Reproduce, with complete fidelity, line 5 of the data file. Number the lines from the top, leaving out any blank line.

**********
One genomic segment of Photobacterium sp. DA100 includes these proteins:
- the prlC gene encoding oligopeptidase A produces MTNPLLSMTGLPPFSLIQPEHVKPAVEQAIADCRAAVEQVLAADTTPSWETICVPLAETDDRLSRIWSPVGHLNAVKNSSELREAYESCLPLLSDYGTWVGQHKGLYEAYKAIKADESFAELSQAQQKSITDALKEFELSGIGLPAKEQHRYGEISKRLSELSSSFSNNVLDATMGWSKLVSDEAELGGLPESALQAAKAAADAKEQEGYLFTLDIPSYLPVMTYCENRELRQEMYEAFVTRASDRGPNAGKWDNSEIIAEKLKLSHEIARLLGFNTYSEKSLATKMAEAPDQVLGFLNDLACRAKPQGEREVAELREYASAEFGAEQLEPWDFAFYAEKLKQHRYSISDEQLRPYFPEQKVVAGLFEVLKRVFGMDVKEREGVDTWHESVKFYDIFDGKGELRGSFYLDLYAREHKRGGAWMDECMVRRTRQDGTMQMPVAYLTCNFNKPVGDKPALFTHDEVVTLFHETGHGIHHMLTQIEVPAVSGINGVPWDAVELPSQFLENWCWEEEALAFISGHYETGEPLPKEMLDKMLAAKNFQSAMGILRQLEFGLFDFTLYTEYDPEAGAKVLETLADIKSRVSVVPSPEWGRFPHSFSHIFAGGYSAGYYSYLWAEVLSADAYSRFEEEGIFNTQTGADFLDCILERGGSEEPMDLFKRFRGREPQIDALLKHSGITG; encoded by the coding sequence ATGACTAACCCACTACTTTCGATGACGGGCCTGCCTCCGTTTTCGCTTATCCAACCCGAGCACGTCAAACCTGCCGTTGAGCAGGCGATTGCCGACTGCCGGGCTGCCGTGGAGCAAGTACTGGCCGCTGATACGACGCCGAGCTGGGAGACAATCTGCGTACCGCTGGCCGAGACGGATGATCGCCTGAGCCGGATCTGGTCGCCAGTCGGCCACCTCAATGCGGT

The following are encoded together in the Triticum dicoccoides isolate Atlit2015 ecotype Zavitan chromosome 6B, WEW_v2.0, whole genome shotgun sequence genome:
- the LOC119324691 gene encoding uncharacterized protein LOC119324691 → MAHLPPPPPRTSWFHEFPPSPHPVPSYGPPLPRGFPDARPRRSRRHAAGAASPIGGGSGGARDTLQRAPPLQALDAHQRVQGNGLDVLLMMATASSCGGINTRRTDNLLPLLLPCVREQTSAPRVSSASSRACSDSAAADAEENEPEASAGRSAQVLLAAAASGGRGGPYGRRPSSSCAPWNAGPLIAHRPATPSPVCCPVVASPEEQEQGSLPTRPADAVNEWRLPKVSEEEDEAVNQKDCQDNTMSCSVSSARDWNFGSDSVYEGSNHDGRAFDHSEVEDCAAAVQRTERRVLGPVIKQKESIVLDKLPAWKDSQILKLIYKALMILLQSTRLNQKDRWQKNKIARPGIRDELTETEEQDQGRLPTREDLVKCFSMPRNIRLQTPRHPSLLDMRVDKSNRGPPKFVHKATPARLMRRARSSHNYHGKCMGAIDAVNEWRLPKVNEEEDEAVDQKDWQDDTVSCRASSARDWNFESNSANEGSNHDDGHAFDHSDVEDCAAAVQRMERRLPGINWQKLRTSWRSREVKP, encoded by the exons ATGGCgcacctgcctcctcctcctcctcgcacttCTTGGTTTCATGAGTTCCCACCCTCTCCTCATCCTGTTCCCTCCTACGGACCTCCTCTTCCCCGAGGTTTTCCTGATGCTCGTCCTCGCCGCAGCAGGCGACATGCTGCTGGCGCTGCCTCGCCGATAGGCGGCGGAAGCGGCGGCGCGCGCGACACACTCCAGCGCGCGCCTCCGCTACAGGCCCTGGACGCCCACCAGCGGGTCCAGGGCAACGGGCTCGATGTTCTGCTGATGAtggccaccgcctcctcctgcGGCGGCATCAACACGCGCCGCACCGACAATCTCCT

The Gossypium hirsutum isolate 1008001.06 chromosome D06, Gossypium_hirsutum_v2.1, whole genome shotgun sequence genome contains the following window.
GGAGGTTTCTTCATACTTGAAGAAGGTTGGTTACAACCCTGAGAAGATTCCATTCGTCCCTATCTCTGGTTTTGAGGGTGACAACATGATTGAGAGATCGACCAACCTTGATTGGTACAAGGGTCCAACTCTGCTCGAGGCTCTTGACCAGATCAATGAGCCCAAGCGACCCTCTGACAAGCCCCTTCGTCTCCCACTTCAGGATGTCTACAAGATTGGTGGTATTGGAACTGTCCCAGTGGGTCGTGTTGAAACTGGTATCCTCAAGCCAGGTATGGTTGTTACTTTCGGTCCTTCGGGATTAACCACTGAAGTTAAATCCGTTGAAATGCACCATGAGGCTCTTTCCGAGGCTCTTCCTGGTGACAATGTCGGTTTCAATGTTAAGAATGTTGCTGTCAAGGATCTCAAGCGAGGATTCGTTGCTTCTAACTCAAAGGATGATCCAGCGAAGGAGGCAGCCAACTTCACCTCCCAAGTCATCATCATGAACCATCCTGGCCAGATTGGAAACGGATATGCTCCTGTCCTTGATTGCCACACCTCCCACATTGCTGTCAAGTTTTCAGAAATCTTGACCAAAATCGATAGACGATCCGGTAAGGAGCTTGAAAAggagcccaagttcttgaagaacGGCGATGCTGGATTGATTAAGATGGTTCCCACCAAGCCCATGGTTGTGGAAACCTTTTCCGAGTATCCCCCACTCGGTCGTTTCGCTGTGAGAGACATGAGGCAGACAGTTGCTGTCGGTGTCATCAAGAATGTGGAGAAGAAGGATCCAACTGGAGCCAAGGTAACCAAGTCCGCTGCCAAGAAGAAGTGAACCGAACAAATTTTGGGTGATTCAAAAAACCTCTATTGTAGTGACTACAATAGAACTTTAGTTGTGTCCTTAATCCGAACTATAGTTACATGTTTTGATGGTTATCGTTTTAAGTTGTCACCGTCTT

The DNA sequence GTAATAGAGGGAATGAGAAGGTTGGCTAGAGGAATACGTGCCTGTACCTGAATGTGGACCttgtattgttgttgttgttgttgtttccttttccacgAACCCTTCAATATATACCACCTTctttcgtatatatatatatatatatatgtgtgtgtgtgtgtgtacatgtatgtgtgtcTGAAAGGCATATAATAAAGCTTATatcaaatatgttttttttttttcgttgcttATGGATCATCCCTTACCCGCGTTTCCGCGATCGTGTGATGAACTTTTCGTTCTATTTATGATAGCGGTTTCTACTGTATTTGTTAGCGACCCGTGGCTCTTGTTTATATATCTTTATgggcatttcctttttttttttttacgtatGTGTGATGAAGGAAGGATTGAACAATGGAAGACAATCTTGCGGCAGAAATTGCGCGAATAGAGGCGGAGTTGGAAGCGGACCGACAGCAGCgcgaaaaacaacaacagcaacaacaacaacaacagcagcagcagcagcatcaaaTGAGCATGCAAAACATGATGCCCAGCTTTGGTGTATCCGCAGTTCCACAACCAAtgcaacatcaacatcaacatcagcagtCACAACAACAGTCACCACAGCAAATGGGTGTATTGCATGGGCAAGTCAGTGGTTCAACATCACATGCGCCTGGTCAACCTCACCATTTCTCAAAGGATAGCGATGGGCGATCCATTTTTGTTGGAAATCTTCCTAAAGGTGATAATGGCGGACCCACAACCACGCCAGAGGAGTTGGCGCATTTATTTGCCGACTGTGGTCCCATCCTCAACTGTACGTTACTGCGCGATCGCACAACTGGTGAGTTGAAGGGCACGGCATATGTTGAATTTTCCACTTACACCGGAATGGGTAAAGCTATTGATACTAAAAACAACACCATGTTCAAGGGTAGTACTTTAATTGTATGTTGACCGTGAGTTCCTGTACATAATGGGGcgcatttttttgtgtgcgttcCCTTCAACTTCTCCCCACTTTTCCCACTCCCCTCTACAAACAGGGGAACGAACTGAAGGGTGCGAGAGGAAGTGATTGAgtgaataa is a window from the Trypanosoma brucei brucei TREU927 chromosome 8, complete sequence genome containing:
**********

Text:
The Gossypium hirsutum isolate 1008001.06 chromosome D06, Gossypium_hirsutum_v2.1, whole genome shotgun sequence genome contains the following window.